I have always had an interest in quaint villages perched on high lands. Regardless of border, they all seem to share an identity of mysticism and spirituality. People who live in such communities seem to have a better understanding of the nature that surrounds them, like a secret has been passed on from past generations that they can easily trace. The simplicity of their cold bitten faces, their skin, tanned, wrinkled and hard from agricultural labor, in contrast with their enigmatic animist beliefs . What lies underneath that simplicity, there seem to be mystery. Like that universal image of a wrinkled old woman, sitting by the window overlooking the street, staring blankly ahead while smoking a tobacco as her lips move as if in chant or giving a curse.
So when I was bound for the mystical rice terraces of Ifugao, I was determined to ride on my idea of simplicity while giving respect to the spirit of nature that surrounded us. We all know what it looks like, we grew up with that image from our history books, always from that angle which is even printed in our recently replaced 1000 peso bill. So upon ascending the road to Ifugao province, every turn is a hope that the outing would be those green auditorium like rice terraces. And every time it isn’t, disappointment is instantly replaced by awe for those valleys between mountains, the steep drop it would make for a small miscalculation. Driving here, you know you do not get the slightest margin for error.
The road to Banaue
A miserable attempt at trying to piece them together
After a few small villages and many blind corners later, we arrived at Banaue, a thriving town funded by tourism from its world famous two thousand year old rice terraces. Albeit a little commercialized for mountain standards, it still gives a quaint feeling, with a few homestays, some restaurants catering for tourists from most parts of the world, and a very helpful tourist information center from which all travelers must register upon arrival. Its the sort of town where you pick up most of what you need, from food and water, to hiking shoes and transportation, before you delve deeper into the region. Staying in Banaue View Inn for a night, nobly located at the top of the town, we had an overlooking view of the happenings down below. The unofficial bus station occupying half of the street, blocking the occasional flow of traffic, while their waiting passengers have only road railings to lean on for comfort, and those last minute shoppers from the busy town square, with everyone seem to be moving about in all directions, we watched over them until everything slowed down as the sun set, giving way to the slowly glowing moon. At night, the town gives a totally different atmosphere. With hushed conversations from obscure faces overcast by dim light, tracing distant foot steps, the feral barking of a dog, it feels like something straight from a Scorsese movie.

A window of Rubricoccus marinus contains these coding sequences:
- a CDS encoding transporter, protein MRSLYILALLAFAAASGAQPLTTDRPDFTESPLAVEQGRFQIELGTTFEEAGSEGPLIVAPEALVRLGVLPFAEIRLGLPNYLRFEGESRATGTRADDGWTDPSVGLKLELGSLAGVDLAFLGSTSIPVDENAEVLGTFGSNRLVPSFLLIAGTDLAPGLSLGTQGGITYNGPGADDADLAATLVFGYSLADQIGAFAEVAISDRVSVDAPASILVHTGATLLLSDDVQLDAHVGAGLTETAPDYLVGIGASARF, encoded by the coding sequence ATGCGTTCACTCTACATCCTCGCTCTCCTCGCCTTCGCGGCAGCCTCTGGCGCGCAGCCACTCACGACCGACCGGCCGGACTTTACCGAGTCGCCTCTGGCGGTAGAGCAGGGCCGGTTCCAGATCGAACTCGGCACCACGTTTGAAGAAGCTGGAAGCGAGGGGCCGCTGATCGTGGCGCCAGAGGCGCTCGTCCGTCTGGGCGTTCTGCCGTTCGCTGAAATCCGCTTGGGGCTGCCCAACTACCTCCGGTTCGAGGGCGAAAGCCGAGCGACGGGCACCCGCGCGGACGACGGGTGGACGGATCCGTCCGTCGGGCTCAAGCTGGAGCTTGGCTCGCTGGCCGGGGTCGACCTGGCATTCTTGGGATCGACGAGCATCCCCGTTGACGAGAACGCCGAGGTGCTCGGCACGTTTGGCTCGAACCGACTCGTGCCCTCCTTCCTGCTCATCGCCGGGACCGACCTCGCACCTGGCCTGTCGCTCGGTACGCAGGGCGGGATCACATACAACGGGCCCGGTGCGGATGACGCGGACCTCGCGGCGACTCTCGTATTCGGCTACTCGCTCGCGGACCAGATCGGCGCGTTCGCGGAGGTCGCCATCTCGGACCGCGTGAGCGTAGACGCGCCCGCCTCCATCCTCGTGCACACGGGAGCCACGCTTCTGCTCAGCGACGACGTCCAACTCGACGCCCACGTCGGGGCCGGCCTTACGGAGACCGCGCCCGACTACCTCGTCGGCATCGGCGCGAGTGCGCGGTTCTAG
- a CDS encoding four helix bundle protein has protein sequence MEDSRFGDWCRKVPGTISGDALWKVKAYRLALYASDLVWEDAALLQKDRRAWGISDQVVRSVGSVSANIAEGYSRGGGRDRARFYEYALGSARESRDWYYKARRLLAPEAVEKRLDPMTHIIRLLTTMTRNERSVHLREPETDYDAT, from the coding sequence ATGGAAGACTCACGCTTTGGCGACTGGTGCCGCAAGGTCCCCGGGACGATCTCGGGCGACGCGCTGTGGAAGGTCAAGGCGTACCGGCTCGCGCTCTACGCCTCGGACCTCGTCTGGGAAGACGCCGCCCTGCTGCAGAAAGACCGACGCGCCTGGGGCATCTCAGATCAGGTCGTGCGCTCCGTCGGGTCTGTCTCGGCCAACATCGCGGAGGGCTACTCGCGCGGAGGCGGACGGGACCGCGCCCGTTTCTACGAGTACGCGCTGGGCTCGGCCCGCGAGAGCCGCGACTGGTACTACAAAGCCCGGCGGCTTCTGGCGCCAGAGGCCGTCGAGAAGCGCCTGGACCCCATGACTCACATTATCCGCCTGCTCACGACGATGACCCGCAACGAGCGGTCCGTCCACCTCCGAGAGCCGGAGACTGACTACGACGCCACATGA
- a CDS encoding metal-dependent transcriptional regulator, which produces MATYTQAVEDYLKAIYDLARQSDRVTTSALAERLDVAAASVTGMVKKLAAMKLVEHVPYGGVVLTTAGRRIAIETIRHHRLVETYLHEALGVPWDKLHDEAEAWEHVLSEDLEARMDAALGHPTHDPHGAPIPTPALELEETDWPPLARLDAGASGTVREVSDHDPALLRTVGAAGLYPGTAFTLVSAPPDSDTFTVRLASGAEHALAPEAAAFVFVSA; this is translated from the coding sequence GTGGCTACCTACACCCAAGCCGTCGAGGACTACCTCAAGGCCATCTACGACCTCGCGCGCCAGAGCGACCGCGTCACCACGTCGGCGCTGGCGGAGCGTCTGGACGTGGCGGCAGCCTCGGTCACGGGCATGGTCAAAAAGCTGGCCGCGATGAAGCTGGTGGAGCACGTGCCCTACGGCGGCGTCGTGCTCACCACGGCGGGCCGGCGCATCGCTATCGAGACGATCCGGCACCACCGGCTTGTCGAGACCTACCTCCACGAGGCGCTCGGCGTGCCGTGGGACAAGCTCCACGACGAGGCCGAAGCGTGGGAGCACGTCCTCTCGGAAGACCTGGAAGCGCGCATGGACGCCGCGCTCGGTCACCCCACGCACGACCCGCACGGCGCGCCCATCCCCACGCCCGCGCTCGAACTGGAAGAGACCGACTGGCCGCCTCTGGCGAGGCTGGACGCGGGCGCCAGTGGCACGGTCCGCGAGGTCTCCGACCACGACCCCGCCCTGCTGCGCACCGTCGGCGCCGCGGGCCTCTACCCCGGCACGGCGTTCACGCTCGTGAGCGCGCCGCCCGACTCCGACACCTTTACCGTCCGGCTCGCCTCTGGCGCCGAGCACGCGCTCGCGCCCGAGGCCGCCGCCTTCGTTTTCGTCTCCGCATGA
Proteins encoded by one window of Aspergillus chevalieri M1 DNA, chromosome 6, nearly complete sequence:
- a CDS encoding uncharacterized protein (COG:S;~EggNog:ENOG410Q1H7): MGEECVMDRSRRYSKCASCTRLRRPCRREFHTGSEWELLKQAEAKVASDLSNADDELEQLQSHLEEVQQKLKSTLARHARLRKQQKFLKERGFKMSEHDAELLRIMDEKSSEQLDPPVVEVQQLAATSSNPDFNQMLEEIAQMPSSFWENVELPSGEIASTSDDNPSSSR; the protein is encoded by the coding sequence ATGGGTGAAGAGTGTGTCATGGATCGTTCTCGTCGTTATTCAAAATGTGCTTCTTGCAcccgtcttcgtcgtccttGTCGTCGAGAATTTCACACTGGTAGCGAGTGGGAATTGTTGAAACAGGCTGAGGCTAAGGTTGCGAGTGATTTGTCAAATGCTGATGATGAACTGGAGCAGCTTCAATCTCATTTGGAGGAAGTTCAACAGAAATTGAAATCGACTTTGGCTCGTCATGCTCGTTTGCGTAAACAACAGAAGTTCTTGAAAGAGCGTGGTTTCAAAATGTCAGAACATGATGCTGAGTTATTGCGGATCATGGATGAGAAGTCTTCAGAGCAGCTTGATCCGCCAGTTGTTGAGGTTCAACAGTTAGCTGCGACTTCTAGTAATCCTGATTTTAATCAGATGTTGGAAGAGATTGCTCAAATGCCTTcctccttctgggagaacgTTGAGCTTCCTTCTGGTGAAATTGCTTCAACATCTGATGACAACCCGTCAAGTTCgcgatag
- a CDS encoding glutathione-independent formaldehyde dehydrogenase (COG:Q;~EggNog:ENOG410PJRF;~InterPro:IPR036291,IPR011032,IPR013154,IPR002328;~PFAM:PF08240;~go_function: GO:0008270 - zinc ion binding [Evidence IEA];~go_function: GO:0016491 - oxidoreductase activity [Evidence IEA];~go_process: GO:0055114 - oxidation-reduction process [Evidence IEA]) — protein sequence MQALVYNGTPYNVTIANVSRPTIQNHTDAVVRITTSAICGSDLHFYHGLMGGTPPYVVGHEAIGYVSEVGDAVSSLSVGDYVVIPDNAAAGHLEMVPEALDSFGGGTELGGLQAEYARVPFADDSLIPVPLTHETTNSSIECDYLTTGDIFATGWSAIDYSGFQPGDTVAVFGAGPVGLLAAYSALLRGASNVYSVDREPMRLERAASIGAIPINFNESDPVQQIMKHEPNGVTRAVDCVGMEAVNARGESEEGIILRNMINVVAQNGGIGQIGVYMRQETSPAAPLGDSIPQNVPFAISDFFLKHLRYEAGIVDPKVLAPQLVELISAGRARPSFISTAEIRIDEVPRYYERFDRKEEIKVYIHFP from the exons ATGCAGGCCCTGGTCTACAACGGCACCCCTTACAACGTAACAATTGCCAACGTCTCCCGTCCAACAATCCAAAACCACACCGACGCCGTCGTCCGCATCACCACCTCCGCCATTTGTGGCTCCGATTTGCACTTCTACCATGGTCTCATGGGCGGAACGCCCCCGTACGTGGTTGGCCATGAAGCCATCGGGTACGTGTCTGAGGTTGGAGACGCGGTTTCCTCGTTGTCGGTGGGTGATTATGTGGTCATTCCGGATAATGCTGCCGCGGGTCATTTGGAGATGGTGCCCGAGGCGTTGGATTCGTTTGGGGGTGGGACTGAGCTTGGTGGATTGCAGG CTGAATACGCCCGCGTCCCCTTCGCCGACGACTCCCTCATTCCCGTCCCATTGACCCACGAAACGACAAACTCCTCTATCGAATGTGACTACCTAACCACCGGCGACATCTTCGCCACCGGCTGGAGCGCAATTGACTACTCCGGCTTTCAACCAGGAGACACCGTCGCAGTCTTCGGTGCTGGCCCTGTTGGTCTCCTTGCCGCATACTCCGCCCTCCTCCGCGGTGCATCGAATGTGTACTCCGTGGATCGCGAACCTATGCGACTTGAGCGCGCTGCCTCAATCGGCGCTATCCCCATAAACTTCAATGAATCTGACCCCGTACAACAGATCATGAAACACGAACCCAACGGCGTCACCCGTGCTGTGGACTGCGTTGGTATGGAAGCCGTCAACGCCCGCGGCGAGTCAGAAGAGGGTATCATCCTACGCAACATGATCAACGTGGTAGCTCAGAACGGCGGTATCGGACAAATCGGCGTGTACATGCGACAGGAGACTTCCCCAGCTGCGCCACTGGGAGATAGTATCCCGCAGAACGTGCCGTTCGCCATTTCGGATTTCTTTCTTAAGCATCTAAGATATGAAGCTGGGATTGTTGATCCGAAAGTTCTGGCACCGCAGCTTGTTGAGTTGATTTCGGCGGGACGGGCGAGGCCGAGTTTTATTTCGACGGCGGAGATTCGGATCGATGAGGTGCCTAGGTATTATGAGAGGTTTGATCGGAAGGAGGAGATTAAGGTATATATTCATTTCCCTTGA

Lording over Banaue from Banaue View Inn
An hour drive deeper into the province is Batad saddle, the end of one of the toughest roads ever. The strenuous incline to this point is still under construction, but its muddy and rocky tracks are open for vehicles who dare. While other travelers have no choice but to rent a jeep with fortified suspension, luckily, our vehicle, a Toyota Land Cruiser from the 1990’s, with its tall vertical clearance and armed to the teeth, is hungry for such a terrain. My driving partner offered to take the wheel, while my girlfriend and I dared to top load. White knuckled from our industrial grade grip on the railings, we were definitely rewarded with spectacular views that will haunt our memories for a lifetime. Upon arrival to the saddle, we gladly parked our tank and refused every offer of a guide for the single track human pathway down to the terraces.